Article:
Potholes are actual holes in a road surface and are more than just an eyesore. They are often the source of accidents and property damage. If you were injured because a pothole caused your motorcycle accident in Texas, you could be compensated by those responsible for roadway safety. A motorcycle injury lawyer can help you explore your options in pursuing compensation for medical bills, repairs, and other expenses.

A Motorcycle Injury Lawyer in Texas Can Help Determine if You Have a Case

Potholes cause motorcycle accidents in several ways. Perhaps your bike had a blowout, roll over, or you simply lost control because of the deep crevice. Potholes are increasingly becoming more common and more expensive. According to Forbes magazine, pothole damage costs drivers in the United States $3 billion each year.

See Your Healthcare Professional ASAP

Your first priority is taking care of your health. If you have not seen a doctor, do so as soon as possible. Be sure to follow your healthcare professional’s recommendations. Then, call a motorcycle injury lawyer. A lawyer from D. Miller & Associates, PLLC will evaluate your case for free. It is possible that you could pursue compensation from those responsible for pothole and road safety.

Finding Who Is Responsible for Potholes and Road Safety in Texas

Like all property owners, city and state governments have a legal obligation to keep public roadways safe and free from obstacles. This means:

  • Repairing known hazards
  • Posting a warning to motorists about hazards that need repair
  • Searching for unknown or potential hazards

If a municipality does not fix known potholes or takes an unreasonably long time to repair them, you may be able to hold them accountable for your injuries and damages.

Texas Government Is Not Immune from Personal Injury Lawsuits

The Texas Tort Claims Act

gives citizens the legal right to file a personal injury lawsuit if a state, local, or city government is negligent. The government may face liability if negligence, omission, or a wrongful act of a government employee or unit causes personal injury, property damage, or death.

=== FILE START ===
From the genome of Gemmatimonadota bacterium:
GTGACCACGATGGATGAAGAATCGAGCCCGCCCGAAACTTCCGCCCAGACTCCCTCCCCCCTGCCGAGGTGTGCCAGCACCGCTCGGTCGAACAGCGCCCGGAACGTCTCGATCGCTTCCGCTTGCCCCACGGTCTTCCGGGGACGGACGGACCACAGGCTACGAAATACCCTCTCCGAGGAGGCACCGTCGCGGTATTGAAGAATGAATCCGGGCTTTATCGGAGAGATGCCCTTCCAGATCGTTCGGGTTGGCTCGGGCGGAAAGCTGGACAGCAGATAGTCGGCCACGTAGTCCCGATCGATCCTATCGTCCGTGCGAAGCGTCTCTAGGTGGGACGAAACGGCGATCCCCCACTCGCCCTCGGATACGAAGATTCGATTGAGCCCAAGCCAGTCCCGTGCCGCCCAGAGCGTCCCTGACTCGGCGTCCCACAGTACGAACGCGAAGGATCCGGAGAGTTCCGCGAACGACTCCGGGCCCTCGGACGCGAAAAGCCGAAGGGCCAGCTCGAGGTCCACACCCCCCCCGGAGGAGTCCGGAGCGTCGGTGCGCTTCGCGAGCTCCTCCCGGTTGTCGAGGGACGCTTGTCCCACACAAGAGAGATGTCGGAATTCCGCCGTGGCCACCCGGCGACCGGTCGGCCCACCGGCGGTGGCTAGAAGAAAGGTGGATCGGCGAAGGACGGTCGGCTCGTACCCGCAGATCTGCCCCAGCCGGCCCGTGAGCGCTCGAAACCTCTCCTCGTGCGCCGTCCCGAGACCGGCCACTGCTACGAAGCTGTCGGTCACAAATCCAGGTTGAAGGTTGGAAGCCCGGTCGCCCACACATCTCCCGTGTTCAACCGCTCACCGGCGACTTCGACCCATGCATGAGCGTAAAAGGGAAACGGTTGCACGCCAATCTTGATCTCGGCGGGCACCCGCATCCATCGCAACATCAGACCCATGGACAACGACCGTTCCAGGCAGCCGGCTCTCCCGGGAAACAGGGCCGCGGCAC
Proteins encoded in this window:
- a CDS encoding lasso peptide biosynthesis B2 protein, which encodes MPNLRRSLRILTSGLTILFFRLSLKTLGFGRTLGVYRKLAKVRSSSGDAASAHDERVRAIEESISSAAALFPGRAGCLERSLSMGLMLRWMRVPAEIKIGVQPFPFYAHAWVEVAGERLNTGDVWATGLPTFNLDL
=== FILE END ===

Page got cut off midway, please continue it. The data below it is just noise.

Proving Your Case

You could have a case if a pothole caused your motorcycle accident with injuries in Texas. A motorcycle injury lawyer will review the circumstances of your accident by reviewing evidence such as:

  • Photos of the accident site, pothole, and motorcycle damage
  • Measurement of the pothole’s depth and diameter
  • Accident or police reports
  • Witness statements
  • Medical bills that might include a doctor’s opinion about your injuries
  • Review of the government body’s maintenance crews, road inspection, and any public complaints about the pothole

What Your Claim May Include

A motorcycle injury lawyer will ask for all of your medical bills and expenses to include in your claim against the government. The items included in the claim might include:

  • Present and follow-up medical bills
  • Property damage
  • Lost pay
  • Temporary or permanent decrease in earning capability
  • Pain and suffering
  • Mental anguish
  1. Miller & Associates, PLLC Files Texas Tort Claims

Seeking compensation from the government is different than in a typical motorcycle accident involving another motorist. Depending on where your accident took place, you could file a claim against the state or a city. There are different time limits and specific requirements among government bodies. A lawyer from D. Miller & Associates, PLLC will guide you through the complex process of suing the government. You do not pay attorney fees unless and until we recover compensation.

Our Legal Team Will Defend and Protect Your Rights

If a pothole caused your motorcycle accident with injuries in Texas, a lawyer from D. Miller & Associates, PLLC will recommend the best course of action should if we file a lawsuit on your behalf, the government will try to discredit or deny your claim. This might include:

  • Questioning your actions before the accident; asking if you were distracted or drowsy.
  • Ways you should have tried to avoid the pothole.

Inquiring about the condition of your motorcycle prior to the accident.